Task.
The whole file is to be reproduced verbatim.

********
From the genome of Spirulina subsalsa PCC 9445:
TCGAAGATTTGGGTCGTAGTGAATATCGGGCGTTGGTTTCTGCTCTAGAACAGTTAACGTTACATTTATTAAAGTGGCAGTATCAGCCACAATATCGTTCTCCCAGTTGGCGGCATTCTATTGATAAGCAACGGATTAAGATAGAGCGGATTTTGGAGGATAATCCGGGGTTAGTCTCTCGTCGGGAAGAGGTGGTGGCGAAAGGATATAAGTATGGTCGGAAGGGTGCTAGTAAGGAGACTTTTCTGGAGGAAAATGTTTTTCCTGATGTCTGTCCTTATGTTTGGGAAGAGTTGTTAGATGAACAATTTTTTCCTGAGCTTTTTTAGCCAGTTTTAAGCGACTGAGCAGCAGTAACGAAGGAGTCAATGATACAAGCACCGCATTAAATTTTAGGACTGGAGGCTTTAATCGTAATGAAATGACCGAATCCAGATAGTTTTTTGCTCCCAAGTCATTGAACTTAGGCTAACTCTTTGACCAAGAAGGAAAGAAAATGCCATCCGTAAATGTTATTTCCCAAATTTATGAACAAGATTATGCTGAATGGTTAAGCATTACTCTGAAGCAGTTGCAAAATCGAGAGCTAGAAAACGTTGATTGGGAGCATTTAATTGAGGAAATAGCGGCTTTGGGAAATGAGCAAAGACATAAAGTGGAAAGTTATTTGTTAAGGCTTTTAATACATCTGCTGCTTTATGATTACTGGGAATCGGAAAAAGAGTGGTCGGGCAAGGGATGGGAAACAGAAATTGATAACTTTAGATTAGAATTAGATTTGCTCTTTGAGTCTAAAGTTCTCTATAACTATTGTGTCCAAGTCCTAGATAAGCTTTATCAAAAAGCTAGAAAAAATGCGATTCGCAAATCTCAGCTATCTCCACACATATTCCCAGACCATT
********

From the genome of Spirulina subsalsa PCC 9445:
TCGAAGATTTGGGTCGTAGTGAATATCGGGCGTTGGTTTCTGCTCTAGAACAGTTAACGTTACATTTATTAAAGTGGCAGTATCAGCCACAATATCGTTCTCCCAGTTGGCGGCATTCTATTGATAAGCAACGGATTAAGATAGAGCGGATTTTGGAGGATAATCCGGGGTTAGTCTCTCGTCGGGAAGAGGTGGTGGCGAAAGGATATAAGTATGGTCGGAAGGGTGCTAGTAAGGAGACTTTTCTGGAGGAAAATGTTTTTCCTGATGTCTGTCCTTATGTTTGGGAAGAGTTGTTAGATGAACAATTTTTTCCTGAGCTTTTTTAGCCAGTTTTAAGCGACTGAGCAGCAGTAACGAAGGAGTCAATGATACAAGCACCGCATTAAATTTTAGGACTGGAGGCTTTAATCGTAATGAAATGACCGAATCCAGATAGTTTTTTGCTCCCAAGTCATTGAACTTAGGCTAACTCTTTGACCAAGAAGGAAAGAAAATGCCATCCGTAAATGTTATTTCCCAAATTTATGAACAAGATTATGCTGAATGGTTAAGCATTACTCTGAAGCAGTTGCAAAATCGAGAGCTAGAAAACGTTGATTGGGAGCATTTAATTGAGGAAATAGCGGCTTTGGGAAATGAGCAAAGACATAAAGTGGAAAGTTATTTGTTAAGGCTTTTAATACATCTGCTGCTTTATGATTACTGGGAATCGGAAAAAGAGTGGTCGGGCAAGGGATGGGAAACAGAAATTGATAACTTTAGATTAGAATTAGATTTGCTCTTTGAGTCTAAAGTTCTCTATAACTATTGTGTCCAAGTCCTAGATAAGCTTTATCAAAAAGCTAGAAAAAATGCGATTCGCAAATCTCAGCTATCTCCACACATATTCCCAGACCATT